Released in the late 2000s exclusively for the Wii in Japan, Mask of the Lunar Eclipse (also known as Zero: Tsukihami no Kamen) is the fourth installment of the Fatal Frame franchise.

The story takes place on Rougetsu Island and centers on Ruka Minazuki, an amnesic girl who was held captive on the island under mysterious circumstances and returns years later looking for answers.

Ruka is joined by two other survivors as the trio sets out to retrieve a ritual mask key and reveal the island’s darkest secrets.

The gameplay is similar to previous installments and sees players warding off aggressive ghosts using the Camera Obscura with some modifications based on the Wii hardware.

While Mask of the Lunar Eclipse’s Wii and Japan exclusivity ultimately resulted in weaker sales compared to other entries, the game managed to sell 75,000 units by the end of December 2008.

Spirit Camera: The Cursed Memoir is a Fatal Frame spin-off that was co-developed by Koei Tecmo and Nintendo for the Nintendo 3DS handheld.

The game utilizes the 3DS’ gyro sensors and 3D cameras to simulate using the Camera Obscura along with an AR notebook presented as a cursed diary.

To progress through the story, players must use the cursed Diary of Faces to navigate between their world and an old haunted house while searching for hints and battling spirits.

Of the spirits encountered by the player are Maya, an amnesic girl who follows you, Kaito, a man trapped by the Diary, Koji, a masked boy who challenges you to a game of hide-and-seek, and the Woman in Black, who serves as the main villain.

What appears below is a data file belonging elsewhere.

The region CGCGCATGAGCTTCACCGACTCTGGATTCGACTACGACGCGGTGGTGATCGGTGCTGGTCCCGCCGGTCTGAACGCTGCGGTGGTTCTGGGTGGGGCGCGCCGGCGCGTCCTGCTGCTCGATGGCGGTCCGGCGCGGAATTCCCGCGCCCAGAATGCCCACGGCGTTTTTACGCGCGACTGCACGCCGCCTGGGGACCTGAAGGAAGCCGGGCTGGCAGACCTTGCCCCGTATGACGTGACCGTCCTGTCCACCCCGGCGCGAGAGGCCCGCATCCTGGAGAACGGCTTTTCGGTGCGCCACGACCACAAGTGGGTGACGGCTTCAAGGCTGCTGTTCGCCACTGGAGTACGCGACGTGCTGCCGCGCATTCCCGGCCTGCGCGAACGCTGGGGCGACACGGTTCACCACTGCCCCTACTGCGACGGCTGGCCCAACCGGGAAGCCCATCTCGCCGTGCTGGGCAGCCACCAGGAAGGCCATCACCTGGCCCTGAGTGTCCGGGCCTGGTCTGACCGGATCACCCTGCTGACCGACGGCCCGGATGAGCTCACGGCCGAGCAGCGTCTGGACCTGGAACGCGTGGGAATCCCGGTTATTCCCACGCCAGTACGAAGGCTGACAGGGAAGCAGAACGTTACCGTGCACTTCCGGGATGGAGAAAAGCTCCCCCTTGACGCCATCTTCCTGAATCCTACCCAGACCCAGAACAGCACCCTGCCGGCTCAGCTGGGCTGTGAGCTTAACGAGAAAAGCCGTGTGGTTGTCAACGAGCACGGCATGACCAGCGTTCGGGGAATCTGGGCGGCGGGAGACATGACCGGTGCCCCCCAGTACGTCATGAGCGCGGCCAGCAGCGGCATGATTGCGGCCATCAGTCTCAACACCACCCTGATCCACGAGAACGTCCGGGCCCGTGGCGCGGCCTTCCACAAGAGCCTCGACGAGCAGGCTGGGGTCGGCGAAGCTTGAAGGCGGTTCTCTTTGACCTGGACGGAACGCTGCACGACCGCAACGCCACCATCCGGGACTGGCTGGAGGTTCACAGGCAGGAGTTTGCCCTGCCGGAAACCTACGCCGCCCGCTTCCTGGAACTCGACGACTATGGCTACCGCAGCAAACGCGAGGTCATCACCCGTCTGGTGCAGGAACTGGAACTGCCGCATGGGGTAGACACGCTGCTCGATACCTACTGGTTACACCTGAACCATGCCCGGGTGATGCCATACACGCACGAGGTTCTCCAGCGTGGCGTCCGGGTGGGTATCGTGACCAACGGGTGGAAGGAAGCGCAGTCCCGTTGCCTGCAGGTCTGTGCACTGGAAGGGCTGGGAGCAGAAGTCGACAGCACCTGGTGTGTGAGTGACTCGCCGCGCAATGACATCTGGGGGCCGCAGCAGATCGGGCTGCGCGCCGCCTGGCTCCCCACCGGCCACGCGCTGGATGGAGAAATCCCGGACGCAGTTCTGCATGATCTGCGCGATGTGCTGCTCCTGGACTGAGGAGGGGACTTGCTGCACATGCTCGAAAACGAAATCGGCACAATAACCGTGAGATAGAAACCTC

Upon release, Spirit Camera: The Cursed Memoir received mixed reviews from gaming outlets, with several reviewers suggesting the game lacked content.

Project Zero 2: Wii Edition is a remake of Fatal Frame II: Crimson Butterfly with a host of new content and gameplay features.

These include a dynamic over-the-shoulder POV first introduced by Mask of the Lunar Eclipse, along with an updated map and layout to better serve the new perspective.

The game also features several graphical enhancements such as improved character models with new costumes and an expanded number of locations for players to visit.

Lastly, many of the game’s ghosts were assigned new attacks and special abilities based on later installments of the series.

Despite being a remake, Project Zero 2 is considered to be one of the better outings for the franchise and arguably the best horror game in the Wii library.

Serving as the fifth main installment in the series, Fatal: Frame: Maiden of Black Water was originally released for the Wii U in 2014 and later remastered for console and PC in October 2021.

The story focuses on three protagonists who are drawn to the mysterious Hikami Mountain where an ancient ritual to seal away a malevolent force called the Black Water is about to occur.

Taking control of the main character Yuri Kozukata, players must traverse the mountain’s surrounding forest and search for clues while battling ghosts using the Camera Obscura.

The remastered version includes updated graphics, additional character costumes, and a new photo mode for capturing spooky gameplay moments.

While the original Maiden of Black Water received fairly mixed to positive reviews, the remaster fared a lot better, with critics celebrating the graphical refinements and new content.

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Justin Fernandez

As a fan of both indie and triple-A games, Justin finds joy in discovering and sharing hidden gems with other passionate gamers. In addition to reporting on the latest and greatest titles, he manages GamingScan’s social media channels.